All this is small beer. The real meat is about whether you believe the growth forecasts and how long it will take to repay the highest public debt burden in history, 80% of GDP. The Big Picture remains in Washington. A US revival will create the tide in which other boats will rise, with growth reducing the debt burden… We hope!

  • cjb28

    OK so I am not very good with economics.

    But can this not be seen as a good thing? Would a cut in spending on an already overburdened public sector not encourage the Assembly to contract out certain front line public services to the private sector? Would this not create private sector jobs and inject some life into the local economy?

    Does this not mean we take a hit now but look at it as an opportunity and reap the dividends in the next few years?

    My assessment could be entirely wrong here.

  • It could all have very negative implications for Sammy Wilson too http://www.oconallstreet.com

  • Comrade Stalin

    It looks like Slugger’s readership has gone to sleep too.

    The budget was not especially controversial, although the rise in fuel duty is going to cause pain later on when fuel prices rise.

    What’s annoyed me more is the fact that Westminster is still giving favourable treatment to NI politicians. There are plenty of ways we could have been made to pull our weight – water charges, or increases in rates to UK council tax-like levels. Instead the government chose to cut us a lot of slack. Is this another example of Peter Robinson’s blinder playing ? Did he have a quiet word with Gordon and Alister about the facts of life in a hung parliament ?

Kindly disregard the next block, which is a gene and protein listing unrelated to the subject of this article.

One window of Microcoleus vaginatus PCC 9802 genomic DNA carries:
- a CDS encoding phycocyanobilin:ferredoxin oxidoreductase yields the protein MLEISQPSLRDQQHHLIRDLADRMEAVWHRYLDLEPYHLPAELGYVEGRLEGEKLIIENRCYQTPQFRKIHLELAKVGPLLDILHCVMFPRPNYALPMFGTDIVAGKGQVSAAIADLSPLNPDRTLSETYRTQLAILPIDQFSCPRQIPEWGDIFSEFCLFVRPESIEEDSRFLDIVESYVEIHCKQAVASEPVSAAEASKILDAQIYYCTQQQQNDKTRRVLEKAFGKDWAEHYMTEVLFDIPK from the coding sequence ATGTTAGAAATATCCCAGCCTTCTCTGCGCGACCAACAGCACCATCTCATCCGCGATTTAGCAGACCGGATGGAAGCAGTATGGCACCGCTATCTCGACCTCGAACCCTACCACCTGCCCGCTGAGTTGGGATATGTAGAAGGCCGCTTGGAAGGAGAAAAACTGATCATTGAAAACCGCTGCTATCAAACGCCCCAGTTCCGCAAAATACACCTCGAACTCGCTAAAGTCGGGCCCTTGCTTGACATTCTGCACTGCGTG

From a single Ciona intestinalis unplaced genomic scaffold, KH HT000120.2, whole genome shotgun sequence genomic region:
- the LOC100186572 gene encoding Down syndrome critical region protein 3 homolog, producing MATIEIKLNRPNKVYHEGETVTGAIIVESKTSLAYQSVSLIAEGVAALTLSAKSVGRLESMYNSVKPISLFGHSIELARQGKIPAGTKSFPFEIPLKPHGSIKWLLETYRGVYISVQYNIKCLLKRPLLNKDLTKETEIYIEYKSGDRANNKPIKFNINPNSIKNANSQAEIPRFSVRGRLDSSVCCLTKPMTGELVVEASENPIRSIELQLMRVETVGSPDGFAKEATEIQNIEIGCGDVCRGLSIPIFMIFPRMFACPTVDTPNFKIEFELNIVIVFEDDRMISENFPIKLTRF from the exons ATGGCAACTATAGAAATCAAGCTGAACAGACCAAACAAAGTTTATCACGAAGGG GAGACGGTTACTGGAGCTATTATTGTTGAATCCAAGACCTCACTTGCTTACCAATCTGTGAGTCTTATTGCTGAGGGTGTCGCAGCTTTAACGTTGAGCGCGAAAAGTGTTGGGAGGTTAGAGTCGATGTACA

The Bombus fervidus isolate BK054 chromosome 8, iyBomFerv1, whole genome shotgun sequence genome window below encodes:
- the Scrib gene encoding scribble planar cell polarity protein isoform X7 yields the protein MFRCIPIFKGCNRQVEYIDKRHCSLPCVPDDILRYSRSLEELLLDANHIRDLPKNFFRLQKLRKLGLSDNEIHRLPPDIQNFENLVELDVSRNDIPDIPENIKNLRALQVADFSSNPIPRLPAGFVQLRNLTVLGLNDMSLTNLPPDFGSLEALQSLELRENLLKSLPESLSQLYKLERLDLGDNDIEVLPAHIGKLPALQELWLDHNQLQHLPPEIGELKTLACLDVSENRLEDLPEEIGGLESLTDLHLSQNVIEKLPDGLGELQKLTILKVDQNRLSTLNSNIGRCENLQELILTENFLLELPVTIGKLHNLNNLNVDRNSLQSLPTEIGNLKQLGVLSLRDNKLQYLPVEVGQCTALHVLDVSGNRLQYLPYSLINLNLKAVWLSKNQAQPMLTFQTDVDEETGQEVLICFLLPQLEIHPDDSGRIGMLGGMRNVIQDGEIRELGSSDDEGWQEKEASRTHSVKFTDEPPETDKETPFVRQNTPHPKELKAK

• brendan,belfast

    CS, “What’s annoyed me more is the fact that Westminster is still giving favourable treatment to NI politicians.”

    Why does that annoy you? It might be unfair to Scotland and Wales etc but surely lets take wjat we can get – before they force our guys to grow up.

  • Comrade Stalin

    Brendan,

    I can’t argue with that but I don’t like the feeling that we’re being told that we don’t have to pull our weight. It might reduce the number of bargaining chips we have later.

  • cjb28

    I think the main concern with the approach the budget took to NI is the implications it will have for our continued overreliance on British funds. If Darling were to take a greater chunk away from us it might encourage the assembly to tender out some front line public services to the private sector and reinvigorate our local economy.

    On first look I believed this budget might have done that but Northern Ireland has “got off” very lightly.

    We cannot rely on Westminster forever.

    There is an argument for greater devolved powers here, in my opinion.

  • Mack

    Can anyone explain the purpose of the scrappage scheme? Is it a subsidy, or will the UK government make money (selling the scrap, VAT on car sales, income tax from car salesmen, broad benefit to the UK economy)?

    If it isn’t a subsidy, can I trade in my Dublin reg and purchase a UK car in exchange? If not, why not?

    If it is a subsidy, what is the point of subsidising car salesmen and foreign imported cars?